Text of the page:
China exports and imports fall far worse than expected in January

A woman runs with a bag outside a shop in Beijing, on Jan 13, 2016.
A woman runs with a bag outside a shop in Beijing, on Jan 13, 2016.PHOTO: AFP

BEIJING (REUTERS) - China's exports fell 11.2 percent in January from a year earlier and imports tumbled 18.8 percent, both far worse than expected, putting pressure on policymakers to take further action to put a floor under the slowing economy.

The fall in January exports marked the seventh straight month of decline, while the decline in imports was the 15th month.

China posted a better-than-expected trade surplus of US$63.3 billion in January, data released by the General Administration of Customs showed on Monday, versus US$60.09 billion in December.

Analysts polled by Reuters had expected exports to fall 1.9 per cent, after slipping 1.4 per cent in December, while imports had been expected to drop only 0.8 per cent, following a 7.6 per cent slide in December. The poll forecast a trade surplus of US$58.85 billion.

"It was a steeper than expected fall in trade numbers," said Chester Liaw, an economist at Forecast Pte Ltd in Singapore. "The state run Economic Times said that China will not set a numerical growth target for annual trade growth in 2016, which is already proving to be a wise choice, as exports will likely become worse before recovering."

A source at the Commerce Ministry also said the government will not set an annual target for foreign trade this year.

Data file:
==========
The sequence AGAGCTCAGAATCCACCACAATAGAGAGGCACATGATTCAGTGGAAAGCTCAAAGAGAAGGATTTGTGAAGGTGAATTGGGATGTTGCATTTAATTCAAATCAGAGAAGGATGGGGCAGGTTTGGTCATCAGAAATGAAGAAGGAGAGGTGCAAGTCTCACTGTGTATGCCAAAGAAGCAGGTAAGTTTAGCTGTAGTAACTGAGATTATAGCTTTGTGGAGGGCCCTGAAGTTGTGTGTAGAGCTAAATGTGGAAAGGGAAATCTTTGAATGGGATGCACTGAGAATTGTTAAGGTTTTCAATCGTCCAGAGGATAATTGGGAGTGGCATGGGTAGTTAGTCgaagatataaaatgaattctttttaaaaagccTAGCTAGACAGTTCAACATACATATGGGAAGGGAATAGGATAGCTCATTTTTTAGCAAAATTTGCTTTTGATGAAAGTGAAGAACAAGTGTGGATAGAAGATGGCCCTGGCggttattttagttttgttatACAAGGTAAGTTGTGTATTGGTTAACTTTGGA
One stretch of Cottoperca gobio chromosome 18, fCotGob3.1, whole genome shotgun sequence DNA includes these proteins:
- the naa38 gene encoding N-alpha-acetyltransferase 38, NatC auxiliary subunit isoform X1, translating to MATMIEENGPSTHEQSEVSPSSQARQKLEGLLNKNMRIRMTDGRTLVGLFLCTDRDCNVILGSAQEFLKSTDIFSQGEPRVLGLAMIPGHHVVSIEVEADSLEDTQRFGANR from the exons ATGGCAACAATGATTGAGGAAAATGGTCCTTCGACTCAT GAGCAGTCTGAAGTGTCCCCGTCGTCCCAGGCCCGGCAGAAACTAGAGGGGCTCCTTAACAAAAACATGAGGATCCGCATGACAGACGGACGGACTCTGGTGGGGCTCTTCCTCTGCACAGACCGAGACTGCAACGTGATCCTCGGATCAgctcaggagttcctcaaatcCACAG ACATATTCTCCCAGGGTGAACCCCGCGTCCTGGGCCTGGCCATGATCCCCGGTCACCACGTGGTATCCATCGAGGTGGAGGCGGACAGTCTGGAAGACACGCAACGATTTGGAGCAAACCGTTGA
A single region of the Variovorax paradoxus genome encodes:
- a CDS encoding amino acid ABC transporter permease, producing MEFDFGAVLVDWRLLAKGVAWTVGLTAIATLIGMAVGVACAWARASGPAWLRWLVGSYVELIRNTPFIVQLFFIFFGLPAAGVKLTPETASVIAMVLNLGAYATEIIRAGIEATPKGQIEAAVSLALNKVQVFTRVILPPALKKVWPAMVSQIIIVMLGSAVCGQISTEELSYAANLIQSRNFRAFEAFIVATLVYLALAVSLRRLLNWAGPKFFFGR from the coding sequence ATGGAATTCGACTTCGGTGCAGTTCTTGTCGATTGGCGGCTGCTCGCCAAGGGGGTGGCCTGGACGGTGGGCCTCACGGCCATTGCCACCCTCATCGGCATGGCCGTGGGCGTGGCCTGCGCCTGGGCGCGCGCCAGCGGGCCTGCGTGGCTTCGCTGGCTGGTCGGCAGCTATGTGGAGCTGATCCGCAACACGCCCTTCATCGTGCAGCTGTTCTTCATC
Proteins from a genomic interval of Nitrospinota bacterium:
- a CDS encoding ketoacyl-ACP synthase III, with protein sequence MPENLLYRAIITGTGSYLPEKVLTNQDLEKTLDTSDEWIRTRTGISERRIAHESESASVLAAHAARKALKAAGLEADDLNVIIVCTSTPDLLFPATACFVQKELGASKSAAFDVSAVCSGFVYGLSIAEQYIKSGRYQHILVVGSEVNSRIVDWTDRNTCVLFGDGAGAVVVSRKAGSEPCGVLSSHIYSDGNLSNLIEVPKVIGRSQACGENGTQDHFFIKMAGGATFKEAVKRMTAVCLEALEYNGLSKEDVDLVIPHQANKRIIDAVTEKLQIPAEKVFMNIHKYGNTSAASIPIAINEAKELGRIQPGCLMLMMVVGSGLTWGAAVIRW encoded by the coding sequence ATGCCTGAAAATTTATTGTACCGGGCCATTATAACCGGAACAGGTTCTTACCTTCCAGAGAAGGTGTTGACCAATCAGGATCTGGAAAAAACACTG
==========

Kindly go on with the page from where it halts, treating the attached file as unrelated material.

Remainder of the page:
For 2015, China's total trade tumbled 8 per cent from 2014, well below the government's target of 6 per cent growth and the worst performance since the global financial crisis.

Trends in January and February can also be distorted by the long Lunar New Year holidays, with business slowing down weeks ahead of time and many firms scaling back operations or closing.

China's manufacturing activity contracted at its fastest pace in almost three-and-a-half years in January, an official survey showed, suggesting the economy is off to a weak start in 2016 and adding to the case for near-term stimulus.

A Reuters analysis of 1,200 Chinese firms listed on the stock market showed many businesses are finding more cash tied up in unsold stock and unpaid invoices as struggling customers take longer to pay. Some businessmen wonder if weaker factories will reopen after the holidays, raising the spectre of a jump in unemployment.

China's commerce ministry has warned that the country's external trade is facing relatively severe pressure in 2016, and few analysts expect a sudden improvement in global demand.

China is expected to target economic growth in a range of 6.5 per cent to 7 per cent this year, sources have said, setting a range for the first time because policymakers are uncertain on the economy's prospects.

The world's second-largest economy grew an annual 6.9 per cent in 2015, the poorest showing in a quarter of a century.

China has allowed the yuan currency to weaken nearly 6 per cent against the US dollar since last August, but there has been scant evidence that it has helped exports.

Premier Li Keqiang has pledged to keep the yuan basically stable against a basket of currencies and said Beijing will not promote exports through currency depreciation, although some policy advisers have been calling for sharper yuan falls.